But here again, we find that what was exceptional was that the words of the Declaration undermined the legitimacy of the institution of slavery. In 1776, slavery was the norm for nearly every nation on earth. Few even questioned it. What was exceptional was not slavery, but declaring it illegitimate. What was exceptional was not regarding some men as better than others, but declaring all men to be equal.

That we failed to live up to this ideal is a matter of sorrow. Humanity is imperfect, so we shall probably never collectively live up to it, and personally only sometimes. But that is no reason to discredit the aspiration. On the contrary, we celebrate even as we strive for fulfillment.

Another exceptional idea is that we are endowed by or Creator with rights. This was a new idea for a nation in 1776. Philosophers might have contemplated it, but here was a nation adopting it. Elsewhere, Kings and Queens, “by the grace of God,” ruled, many still with few restraints.  Nearly everywhere else, God endowed kings with rulership; not subjects with rights.

Yet another exceptional idea: “that to secure these rights, Governments are instituted among men.” In a monarchy in those days, a King might grant a subject favors, but was not troubled with the notion of rights. The idea of citizens having rights which even the King must recognize was percolating in Britain, but would have been laughed at by most rulers in the world.  But here we have a declaration that the very purpose of government is to secure those rights given by God. This idea was astounding at the time. Rights don’t come from a sovereign or a government. On the contrary, the purpose of authority is to secure them.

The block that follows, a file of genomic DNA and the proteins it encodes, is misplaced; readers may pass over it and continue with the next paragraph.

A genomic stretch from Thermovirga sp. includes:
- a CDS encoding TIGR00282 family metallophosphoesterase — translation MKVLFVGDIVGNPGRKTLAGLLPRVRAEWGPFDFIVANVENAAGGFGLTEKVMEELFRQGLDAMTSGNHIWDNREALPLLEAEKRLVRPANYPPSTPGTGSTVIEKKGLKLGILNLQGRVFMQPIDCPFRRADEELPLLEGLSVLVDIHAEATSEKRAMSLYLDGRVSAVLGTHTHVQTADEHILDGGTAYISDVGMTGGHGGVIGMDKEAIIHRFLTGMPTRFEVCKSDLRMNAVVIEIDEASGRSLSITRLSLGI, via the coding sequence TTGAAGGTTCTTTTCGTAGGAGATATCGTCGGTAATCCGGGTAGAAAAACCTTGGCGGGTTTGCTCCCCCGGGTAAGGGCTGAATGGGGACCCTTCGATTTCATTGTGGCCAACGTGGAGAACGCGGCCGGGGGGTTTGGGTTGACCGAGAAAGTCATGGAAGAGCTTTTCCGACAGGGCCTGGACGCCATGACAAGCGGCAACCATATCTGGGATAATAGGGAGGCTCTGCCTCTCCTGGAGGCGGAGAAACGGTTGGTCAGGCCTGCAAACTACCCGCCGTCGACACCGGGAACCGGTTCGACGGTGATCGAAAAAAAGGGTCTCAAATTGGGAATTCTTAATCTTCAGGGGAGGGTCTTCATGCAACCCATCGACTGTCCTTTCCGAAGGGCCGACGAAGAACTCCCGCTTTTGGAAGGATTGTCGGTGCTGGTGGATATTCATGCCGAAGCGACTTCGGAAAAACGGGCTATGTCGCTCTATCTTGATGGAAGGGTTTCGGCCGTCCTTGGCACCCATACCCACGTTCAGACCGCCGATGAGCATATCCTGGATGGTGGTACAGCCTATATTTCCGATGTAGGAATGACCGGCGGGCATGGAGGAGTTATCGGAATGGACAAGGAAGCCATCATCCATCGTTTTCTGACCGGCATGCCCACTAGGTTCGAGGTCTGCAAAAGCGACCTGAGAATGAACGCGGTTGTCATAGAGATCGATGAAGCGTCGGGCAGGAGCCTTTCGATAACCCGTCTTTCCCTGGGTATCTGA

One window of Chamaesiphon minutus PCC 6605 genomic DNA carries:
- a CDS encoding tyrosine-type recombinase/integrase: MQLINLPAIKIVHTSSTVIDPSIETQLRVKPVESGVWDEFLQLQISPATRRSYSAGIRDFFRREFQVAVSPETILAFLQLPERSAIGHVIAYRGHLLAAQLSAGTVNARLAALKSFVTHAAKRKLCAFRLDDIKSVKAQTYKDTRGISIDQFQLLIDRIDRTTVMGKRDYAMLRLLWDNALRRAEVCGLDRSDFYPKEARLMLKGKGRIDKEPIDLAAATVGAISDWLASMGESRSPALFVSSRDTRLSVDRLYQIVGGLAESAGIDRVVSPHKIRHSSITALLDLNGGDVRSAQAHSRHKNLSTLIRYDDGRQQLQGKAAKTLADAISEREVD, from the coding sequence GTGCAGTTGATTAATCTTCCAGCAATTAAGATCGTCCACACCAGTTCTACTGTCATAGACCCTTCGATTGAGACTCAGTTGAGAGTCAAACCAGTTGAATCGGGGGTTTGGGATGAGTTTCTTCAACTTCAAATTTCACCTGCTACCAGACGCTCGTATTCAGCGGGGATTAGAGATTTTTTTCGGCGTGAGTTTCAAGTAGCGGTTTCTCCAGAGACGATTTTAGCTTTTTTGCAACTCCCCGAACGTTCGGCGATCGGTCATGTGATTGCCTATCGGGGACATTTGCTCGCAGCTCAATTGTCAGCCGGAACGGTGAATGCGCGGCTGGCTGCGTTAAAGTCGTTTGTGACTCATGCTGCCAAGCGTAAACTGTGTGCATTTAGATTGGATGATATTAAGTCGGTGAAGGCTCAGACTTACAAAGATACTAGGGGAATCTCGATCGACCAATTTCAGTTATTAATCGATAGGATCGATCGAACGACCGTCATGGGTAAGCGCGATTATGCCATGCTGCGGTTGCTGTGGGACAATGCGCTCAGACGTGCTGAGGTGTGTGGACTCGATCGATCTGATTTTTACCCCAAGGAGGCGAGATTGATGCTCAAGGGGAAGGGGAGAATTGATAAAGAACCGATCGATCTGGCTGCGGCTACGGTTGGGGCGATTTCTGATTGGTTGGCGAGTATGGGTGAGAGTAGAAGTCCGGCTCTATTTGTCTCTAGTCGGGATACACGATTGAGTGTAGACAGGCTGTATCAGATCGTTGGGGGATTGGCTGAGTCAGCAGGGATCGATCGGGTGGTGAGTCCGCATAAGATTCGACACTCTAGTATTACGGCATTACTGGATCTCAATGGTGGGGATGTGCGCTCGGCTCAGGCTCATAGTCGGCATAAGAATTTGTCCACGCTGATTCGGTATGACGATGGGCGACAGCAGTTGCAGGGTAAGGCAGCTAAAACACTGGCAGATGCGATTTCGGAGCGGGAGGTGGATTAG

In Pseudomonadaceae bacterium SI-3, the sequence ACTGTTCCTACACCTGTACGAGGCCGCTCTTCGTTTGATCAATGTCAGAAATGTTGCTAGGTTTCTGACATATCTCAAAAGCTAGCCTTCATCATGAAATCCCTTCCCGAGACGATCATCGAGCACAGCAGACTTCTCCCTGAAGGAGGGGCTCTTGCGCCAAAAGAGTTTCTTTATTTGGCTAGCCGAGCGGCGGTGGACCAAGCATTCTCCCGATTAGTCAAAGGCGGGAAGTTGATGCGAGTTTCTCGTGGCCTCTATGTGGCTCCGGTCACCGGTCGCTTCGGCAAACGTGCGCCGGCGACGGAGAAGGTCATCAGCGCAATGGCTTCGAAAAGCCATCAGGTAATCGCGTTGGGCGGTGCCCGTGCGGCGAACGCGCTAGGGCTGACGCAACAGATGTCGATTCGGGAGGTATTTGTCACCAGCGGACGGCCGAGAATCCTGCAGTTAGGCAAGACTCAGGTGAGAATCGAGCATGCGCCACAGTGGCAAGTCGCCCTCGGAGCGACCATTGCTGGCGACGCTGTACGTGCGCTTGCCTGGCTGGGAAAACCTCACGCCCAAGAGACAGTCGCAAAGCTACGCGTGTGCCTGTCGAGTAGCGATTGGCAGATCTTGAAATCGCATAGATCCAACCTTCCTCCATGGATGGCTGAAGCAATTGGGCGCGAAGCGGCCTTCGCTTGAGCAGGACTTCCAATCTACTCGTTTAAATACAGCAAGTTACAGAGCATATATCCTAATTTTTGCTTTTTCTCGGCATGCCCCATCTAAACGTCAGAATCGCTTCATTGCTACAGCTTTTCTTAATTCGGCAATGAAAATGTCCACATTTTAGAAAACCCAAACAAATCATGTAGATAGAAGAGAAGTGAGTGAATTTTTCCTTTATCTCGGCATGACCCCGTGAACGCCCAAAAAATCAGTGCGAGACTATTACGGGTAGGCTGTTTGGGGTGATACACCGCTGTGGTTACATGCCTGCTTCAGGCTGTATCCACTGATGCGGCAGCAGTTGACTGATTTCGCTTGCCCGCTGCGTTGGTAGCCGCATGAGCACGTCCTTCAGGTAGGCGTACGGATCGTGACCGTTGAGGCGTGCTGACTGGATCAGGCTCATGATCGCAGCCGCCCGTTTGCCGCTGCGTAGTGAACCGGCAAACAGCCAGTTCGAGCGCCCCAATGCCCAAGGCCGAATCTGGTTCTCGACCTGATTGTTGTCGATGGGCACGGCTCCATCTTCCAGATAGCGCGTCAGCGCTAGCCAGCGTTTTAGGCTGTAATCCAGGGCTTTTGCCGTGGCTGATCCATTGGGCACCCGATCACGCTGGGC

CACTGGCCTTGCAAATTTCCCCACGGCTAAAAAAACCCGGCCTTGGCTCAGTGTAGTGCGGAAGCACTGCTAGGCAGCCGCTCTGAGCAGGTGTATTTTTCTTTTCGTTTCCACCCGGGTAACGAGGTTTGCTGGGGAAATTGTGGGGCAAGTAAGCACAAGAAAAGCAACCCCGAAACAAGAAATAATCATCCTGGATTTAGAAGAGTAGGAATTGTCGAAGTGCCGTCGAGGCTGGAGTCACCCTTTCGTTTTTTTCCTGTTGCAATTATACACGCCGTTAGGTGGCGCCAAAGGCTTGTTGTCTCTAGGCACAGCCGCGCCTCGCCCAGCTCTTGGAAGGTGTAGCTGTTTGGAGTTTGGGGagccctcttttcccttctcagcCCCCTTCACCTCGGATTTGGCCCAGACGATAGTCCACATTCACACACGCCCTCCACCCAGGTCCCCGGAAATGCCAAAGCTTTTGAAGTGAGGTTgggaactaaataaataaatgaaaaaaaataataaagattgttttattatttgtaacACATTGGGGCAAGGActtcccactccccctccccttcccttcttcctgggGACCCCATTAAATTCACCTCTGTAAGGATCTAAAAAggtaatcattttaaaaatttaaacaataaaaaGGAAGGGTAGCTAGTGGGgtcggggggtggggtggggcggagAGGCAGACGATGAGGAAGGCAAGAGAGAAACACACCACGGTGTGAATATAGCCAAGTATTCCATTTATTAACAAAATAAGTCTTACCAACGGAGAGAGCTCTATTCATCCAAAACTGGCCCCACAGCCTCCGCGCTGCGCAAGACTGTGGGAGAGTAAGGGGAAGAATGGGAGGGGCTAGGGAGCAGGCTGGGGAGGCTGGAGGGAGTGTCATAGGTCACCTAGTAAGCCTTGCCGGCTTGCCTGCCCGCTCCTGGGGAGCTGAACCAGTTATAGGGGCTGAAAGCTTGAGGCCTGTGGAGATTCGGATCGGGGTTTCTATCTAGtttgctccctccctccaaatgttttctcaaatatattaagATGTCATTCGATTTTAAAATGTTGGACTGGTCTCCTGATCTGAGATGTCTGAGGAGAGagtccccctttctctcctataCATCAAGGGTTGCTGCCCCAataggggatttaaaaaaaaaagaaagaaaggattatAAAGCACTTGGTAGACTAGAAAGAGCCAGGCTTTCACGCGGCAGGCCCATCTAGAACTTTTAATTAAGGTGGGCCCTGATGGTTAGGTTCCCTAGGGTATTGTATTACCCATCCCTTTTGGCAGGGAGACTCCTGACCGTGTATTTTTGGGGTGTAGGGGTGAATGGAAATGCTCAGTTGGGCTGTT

If follows then that government must be accountable for its efforts to secure these rights, and that’s what we read: [Governments derive] their just power from the consent of the governed. In a monarchy, subjects serve the monarch. In the Declaration is embodied the idea that government serves the individual.
It sounds very much like an attempt to embody this idea:

 But Jesus summoned them, and said, “You know that the rulers of the nations lord it over them, and their great ones exercise authority over them.  It shall not be so among you, but whoever desires to become great among you shall be your servant.

Have we failed to live up to these lofty aspirations? Well, of course. But then:

Ah, but a man’s reach should exceed his grasp, Or what’s a heaven for

In the end, this is what the cynics in saints clothing condemn: our reach has exceeded our grasp. Should we reach for less? This country is a little over 200 years old. We are still young as a nation. Children often fall when they first try to walk; or when they first ride a bike. First efforts at reading and writing are often halting and imperfect. Wise parents do not punish or condemn children for falling or failing perfection; they encourage them to walk, ride, read, or write better. Focusing on the failures of others does not make us virtuous.

I could go on–but this is a holiday, not a time for writing and reading long treatises. So I will celebrate this day, and these lofty aspirations; celebrate that some dared to write such words, and make the attempt to live them. I, too, will attempt to live them. Better in some ways, perhaps, than the authors themselves. In other ways, perhaps not so well. But I will celebrate as I strive.